Saturday, January 22, 2011

Talks Between Iran and the West Continues

Talks Between Iran and the West Continues

21 January 2011
Last updated at 23:41 ET

Talks between Iranian officials and Western powers trying to curb Iran's nuclear programme are continuing for a second day.

But there are doubts over whether the discussions will even broach the subject of Iranian uranium enrichment.

Iran says it wants to focus instead on such issues as global disarmament and Israel's suspected nuclear arsenal.

The US and other Western powers say Iran is trying to develop a nuclear weapon, a charge Iran denies.

EU foreign policy chief Baroness Ashton is heading a delegation from China, France, Germany, Russia, the UK and US, at the talks in Istanbul.

Western diplomats say that the first negotiating session on Friday did not get into any detail, while Iran described this session as positive, the BBC's James Reynolds reports from Istanbul.

Iran is talking to a group of six world powers. That much we know. But whether the two sides are talking about the same thing is not yet clear.
Western officials have said that they want Iran to discuss its nuclear programme in detail. But Iran's state media doesn't even use the word "nuclear" when it refers to these talks. Instead it calls them talks to find "common grounds for co-operation" - a rather more vague concept.

After the final series of meetings in the morning, the two sides will have to decide whether or not they've reached any agreement - or had any meaningful conversation - at all.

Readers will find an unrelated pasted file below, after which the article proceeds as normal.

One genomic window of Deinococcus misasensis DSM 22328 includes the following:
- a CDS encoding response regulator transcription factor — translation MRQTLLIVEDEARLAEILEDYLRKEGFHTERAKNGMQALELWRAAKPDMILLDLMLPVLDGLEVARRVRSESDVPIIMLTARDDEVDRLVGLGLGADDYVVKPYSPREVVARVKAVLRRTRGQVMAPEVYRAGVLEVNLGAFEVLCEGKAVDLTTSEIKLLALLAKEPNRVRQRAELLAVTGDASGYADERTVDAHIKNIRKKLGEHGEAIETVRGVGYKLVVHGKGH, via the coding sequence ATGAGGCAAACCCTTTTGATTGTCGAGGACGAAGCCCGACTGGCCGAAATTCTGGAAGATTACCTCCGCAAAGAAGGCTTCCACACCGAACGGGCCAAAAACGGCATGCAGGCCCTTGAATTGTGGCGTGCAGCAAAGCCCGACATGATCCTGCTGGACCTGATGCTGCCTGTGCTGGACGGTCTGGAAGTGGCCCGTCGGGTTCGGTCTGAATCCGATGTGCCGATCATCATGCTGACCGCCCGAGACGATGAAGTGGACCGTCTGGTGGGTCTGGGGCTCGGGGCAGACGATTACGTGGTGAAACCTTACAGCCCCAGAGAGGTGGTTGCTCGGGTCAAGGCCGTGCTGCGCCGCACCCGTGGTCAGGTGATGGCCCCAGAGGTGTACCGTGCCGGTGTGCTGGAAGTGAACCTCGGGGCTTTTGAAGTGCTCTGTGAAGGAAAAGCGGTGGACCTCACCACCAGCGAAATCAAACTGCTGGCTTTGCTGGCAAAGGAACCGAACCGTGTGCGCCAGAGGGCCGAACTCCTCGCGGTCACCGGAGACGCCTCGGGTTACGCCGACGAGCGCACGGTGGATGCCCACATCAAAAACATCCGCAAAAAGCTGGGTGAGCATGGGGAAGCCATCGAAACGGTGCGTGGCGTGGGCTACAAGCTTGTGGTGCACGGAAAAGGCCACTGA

A second smaller meeting later in the day also avoided detail, he reports, and by this stage one Western diplomat said world powers were very angry with and frustrated by Iran's behaviour.

In Washington, US state department spokesman PJ Crowley said: "We are fully prepared to have a conversation with Iran, but whether it will happen remains to be seen."

Negotiators had been expected once again to propose a fuel-swap deal under which Iran would give up an agreed amount of its low-enriched uranium in return for fuel for a research reactor.

But two such proposals have previously failed.

Diplomats said that in talks that stretched long into the evening on Friday, a possible swap was outlined but not offered.

Uranium enriched to a low level is used for nuclear fuel, but highly enriched uranium can be used in nuclear weapons.

No comments: